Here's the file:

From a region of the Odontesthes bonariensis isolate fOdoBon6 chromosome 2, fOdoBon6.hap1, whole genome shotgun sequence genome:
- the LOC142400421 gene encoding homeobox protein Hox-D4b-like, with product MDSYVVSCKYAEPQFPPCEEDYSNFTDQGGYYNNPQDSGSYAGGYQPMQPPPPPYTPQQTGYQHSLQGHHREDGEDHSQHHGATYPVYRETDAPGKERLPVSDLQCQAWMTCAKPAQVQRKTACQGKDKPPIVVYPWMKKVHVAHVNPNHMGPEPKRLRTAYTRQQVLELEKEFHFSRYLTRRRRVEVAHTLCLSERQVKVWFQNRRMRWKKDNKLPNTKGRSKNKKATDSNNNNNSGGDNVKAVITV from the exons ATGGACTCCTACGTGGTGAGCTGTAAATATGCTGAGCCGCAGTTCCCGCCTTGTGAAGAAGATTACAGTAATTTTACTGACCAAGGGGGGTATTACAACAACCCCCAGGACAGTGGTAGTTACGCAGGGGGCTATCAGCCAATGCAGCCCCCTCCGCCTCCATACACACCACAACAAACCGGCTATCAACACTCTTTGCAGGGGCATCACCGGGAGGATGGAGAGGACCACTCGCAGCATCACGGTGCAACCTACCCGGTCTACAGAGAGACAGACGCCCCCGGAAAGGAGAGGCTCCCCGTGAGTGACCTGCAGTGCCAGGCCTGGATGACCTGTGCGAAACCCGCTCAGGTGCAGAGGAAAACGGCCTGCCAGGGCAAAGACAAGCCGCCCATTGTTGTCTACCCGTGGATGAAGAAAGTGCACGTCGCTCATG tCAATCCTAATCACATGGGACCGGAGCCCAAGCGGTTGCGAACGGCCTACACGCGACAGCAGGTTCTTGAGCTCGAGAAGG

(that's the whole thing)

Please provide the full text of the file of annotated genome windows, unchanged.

From a region of the Odontesthes bonariensis isolate fOdoBon6 chromosome 2, fOdoBon6.hap1, whole genome shotgun sequence genome:
- the LOC142400421 gene encoding homeobox protein Hox-D4b-like, with product MDSYVVSCKYAEPQFPPCEEDYSNFTDQGGYYNNPQDSGSYAGGYQPMQPPPPPYTPQQTGYQHSLQGHHREDGEDHSQHHGATYPVYRETDAPGKERLPVSDLQCQAWMTCAKPAQVQRKTACQGKDKPPIVVYPWMKKVHVAHVNPNHMGPEPKRLRTAYTRQQVLELEKEFHFSRYLTRRRRVEVAHTLCLSERQVKVWFQNRRMRWKKDNKLPNTKGRSKNKKATDSNNNNNSGGDNVKAVITV from the exons ATGGACTCCTACGTGGTGAGCTGTAAATATGCTGAGCCGCAGTTCCCGCCTTGTGAAGAAGATTACAGTAATTTTACTGACCAAGGGGGGTATTACAACAACCCCCAGGACAGTGGTAGTTACGCAGGGGGCTATCAGCCAATGCAGCCCCCTCCGCCTCCATACACACCACAACAAACCGGCTATCAACACTCTTTGCAGGGGCATCACCGGGAGGATGGAGAGGACCACTCGCAGCATCACGGTGCAACCTACCCGGTCTACAGAGAGACAGACGCCCCCGGAAAGGAGAGGCTCCCCGTGAGTGACCTGCAGTGCCAGGCCTGGATGACCTGTGCGAAACCCGCTCAGGTGCAGAGGAAAACGGCCTGCCAGGGCAAAGACAAGCCGCCCATTGTTGTCTACCCGTGGATGAAGAAAGTGCACGTCGCTCATG tCAATCCTAATCACATGGGACCGGAGCCCAAGCGGTTGCGAACGGCCTACACGCGACAGCAGGTTCTTGAGCTCGAGAAGG